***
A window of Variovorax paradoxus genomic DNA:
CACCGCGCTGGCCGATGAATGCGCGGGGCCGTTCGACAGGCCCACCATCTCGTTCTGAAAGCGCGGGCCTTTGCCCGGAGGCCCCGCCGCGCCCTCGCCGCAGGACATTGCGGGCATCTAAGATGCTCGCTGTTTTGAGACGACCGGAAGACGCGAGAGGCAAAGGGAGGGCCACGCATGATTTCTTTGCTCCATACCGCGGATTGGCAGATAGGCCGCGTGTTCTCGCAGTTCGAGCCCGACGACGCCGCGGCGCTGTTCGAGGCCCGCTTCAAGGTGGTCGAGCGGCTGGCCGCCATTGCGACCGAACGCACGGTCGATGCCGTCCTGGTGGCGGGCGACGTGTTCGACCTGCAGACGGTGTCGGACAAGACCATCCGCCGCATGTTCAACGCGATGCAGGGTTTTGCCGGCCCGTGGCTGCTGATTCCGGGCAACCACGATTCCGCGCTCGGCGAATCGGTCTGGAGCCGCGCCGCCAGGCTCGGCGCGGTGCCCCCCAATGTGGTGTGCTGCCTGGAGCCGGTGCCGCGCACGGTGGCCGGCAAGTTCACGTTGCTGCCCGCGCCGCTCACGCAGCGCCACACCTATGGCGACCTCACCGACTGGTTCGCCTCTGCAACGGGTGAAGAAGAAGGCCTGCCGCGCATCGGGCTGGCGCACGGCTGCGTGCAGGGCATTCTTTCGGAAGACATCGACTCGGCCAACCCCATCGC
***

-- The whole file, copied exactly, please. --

A window of Variovorax paradoxus genomic DNA:
CACCGCGCTGGCCGATGAATGCGCGGGGCCGTTCGACAGGCCCACCATCTCGTTCTGAAAGCGCGGGCCTTTGCCCGGAGGCCCCGCCGCGCCCTCGCCGCAGGACATTGCGGGCATCTAAGATGCTCGCTGTTTTGAGACGACCGGAAGACGCGAGAGGCAAAGGGAGGGCCACGCATGATTTCTTTGCTCCATACCGCGGATTGGCAGATAGGCCGCGTGTTCTCGCAGTTCGAGCCCGACGACGCCGCGGCGCTGTTCGAGGCCCGCTTCAAGGTGGTCGAGCGGCTGGCCGCCATTGCGACCGAACGCACGGTCGATGCCGTCCTGGTGGCGGGCGACGTGTTCGACCTGCAGACGGTGTCGGACAAGACCATCCGCCGCATGTTCAACGCGATGCAGGGTTTTGCCGGCCCGTGGCTGCTGATTCCGGGCAACCACGATTCCGCGCTCGGCGAATCGGTCTGGAGCCGCGCCGCCAGGCTCGGCGCGGTGCCCCCCAATGTGGTGTGCTGCCTGGAGCCGGTGCCGCGCACGGTGGCCGGCAAGTTCACGTTGCTGCCCGCGCCGCTCACGCAGCGCCACACCTATGGCGACCTCACCGACTGGTTCGCCTCTGCAACGGGTGAAGAAGAAGGCCTGCCGCGCATCGGGCTGGCGCACGGCTGCGTGCAGGGCATTCTTTCGGAAGACATCGACTCGGCCAACCCCATCGC